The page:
KENNY DALGLISH reckons Celtic boss Ronny Deila will be poised and ready for Sunday’s intrigiung Scottish Cup semi-final at Hampden against Sevco.
The Hoops moved closer to five titles in a row with their 2-1 weekend victory over Motherwell at Fir Park which put them eight points ahead of Aberdeen with five games to play.
The domestic double is now within their grasp, but there has still been pressure on the Norwegian due to his poor record in European competitions.
However, Parkhead legend Dalglish believes Deila will ease some of the burden by beating Mark Warburton’s Championship side in the High Noon shoot-out at the national stadium against the lower league club which was founded in 2012.
The former Hoops favourite, who scored 167 goals in 322 games for the club between 1969-1977, said: “I think it’s an important match for Ronny, but I’m sure he won’t underestimate it. He had his first taste of it last year so he knows what it’s about.”He understands Celtic, he’s been there for a couple of years and he knows what the club stands for and what this game means.”
The semi-final confrontation will be only the second meeting between the sides since the Ibrox outfit were consigned to liquidation following their financial meltdown in 2012.

In the League Cup semi-final last season, Deila’s men coasted to a 2-0 triumph with two first-half goals from Leigh Griffiths and Kris Commons.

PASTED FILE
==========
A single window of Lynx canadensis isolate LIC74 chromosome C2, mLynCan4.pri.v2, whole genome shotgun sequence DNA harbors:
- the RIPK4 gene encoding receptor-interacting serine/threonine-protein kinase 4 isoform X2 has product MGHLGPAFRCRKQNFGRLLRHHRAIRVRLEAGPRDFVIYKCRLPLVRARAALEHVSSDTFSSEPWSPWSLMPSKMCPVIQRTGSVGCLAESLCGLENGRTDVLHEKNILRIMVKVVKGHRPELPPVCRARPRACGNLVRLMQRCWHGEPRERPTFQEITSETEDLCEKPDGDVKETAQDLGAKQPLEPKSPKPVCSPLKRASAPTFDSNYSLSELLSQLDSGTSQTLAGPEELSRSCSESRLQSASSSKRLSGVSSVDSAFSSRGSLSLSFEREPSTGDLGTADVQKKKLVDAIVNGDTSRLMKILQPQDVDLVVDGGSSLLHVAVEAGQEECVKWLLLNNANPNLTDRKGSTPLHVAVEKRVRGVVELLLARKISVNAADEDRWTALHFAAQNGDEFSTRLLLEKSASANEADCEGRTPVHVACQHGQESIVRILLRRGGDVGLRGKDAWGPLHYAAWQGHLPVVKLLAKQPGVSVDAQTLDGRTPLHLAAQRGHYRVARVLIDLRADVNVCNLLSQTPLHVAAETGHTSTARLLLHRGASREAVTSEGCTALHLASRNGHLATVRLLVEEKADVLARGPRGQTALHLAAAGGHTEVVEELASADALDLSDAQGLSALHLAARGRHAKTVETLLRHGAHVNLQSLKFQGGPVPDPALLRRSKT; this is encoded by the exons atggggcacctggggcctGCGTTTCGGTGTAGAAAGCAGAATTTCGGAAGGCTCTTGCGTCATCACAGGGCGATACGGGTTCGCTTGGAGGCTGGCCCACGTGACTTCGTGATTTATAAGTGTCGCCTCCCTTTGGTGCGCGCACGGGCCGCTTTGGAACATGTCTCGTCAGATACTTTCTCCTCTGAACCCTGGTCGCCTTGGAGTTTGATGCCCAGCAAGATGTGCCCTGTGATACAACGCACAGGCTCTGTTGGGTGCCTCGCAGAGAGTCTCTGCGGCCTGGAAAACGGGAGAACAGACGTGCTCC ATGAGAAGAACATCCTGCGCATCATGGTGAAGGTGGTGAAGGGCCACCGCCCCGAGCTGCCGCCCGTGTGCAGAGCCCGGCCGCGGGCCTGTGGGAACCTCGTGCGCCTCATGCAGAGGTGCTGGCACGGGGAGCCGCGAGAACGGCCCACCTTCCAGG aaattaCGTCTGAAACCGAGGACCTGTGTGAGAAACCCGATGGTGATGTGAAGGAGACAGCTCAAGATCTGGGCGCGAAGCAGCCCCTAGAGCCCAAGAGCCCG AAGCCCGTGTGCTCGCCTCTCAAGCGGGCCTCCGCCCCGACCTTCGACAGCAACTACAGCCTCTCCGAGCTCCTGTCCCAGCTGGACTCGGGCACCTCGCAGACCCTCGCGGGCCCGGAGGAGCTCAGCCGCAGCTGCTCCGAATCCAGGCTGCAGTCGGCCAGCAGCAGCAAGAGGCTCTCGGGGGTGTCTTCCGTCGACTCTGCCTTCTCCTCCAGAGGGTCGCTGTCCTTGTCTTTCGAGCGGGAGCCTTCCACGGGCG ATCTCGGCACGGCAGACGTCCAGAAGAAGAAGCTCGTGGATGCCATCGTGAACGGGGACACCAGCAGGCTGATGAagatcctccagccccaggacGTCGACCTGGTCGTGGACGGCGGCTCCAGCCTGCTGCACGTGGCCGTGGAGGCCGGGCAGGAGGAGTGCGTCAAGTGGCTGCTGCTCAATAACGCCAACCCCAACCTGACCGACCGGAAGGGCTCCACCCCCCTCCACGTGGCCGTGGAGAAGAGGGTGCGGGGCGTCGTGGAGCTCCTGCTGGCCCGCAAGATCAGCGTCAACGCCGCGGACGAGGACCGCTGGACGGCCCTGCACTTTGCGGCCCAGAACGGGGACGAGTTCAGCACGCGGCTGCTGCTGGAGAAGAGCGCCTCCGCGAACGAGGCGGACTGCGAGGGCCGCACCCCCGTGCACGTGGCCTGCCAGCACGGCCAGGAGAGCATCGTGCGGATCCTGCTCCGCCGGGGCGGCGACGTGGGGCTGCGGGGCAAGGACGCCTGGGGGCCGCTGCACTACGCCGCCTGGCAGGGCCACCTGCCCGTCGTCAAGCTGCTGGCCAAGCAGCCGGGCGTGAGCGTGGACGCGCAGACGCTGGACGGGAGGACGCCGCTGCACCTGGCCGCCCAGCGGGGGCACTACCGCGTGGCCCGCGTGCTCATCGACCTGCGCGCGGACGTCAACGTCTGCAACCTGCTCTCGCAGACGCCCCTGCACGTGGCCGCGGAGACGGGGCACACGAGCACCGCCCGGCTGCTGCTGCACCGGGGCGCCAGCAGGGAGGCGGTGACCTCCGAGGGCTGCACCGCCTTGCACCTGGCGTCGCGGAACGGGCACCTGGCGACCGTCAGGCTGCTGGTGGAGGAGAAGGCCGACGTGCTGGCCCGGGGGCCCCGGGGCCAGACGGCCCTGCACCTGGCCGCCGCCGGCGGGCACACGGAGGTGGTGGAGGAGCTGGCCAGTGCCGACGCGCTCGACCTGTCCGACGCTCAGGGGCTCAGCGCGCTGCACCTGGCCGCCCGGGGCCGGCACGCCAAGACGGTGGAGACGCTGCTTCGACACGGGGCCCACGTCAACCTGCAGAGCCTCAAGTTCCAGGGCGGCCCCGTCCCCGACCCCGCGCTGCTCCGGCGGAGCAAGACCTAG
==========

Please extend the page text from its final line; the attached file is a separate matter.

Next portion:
Remarkably, Celtic’s foes that February afternoon did not have a single shot on target throughout the 90 minutes of a one-sided affair.
Dalglish, who won four Scottish Cup winners’ medals at Parkhead, said: “The game last year was really a 2-0 drubbing for Rangers (sic).
“But they had a game against St Johnstone where they lost 3-1 and then they beat Dundee 4-0 in the Scottish Cup. Dundee drew with Celtic just a week ago, so you’ve got to give them a chance.
“It will be interesting to see how they react to playing Celtic, as they are the best team in the Premiership.”
Kenny Dalglish starred in many Celtic successes in the old Old Firm matches and is rightly regarded as a Celtic legend. Sunday’s match isn’t an Old Firm game as Rangers ‘ceased to be a football club’ after they went into liquidation in June 2012.
A new club was reformed from the ashes as founding father Charles Green picked up a bundle of assets. Rangers had finished runners up to Celtic in the league that season. Their demise meant that Dundee, the highest placed team in the second tier not to have won promotion, took their place.
Their was no demotion, as BBC journalist Tom English confirmed to CQN last week. He also confirmed that there was no relegation.
A new club started life in the fourth tier, it was as simple as that.
For those pining for the Old Firm the graphic above tells you how it started and also the way it ended.
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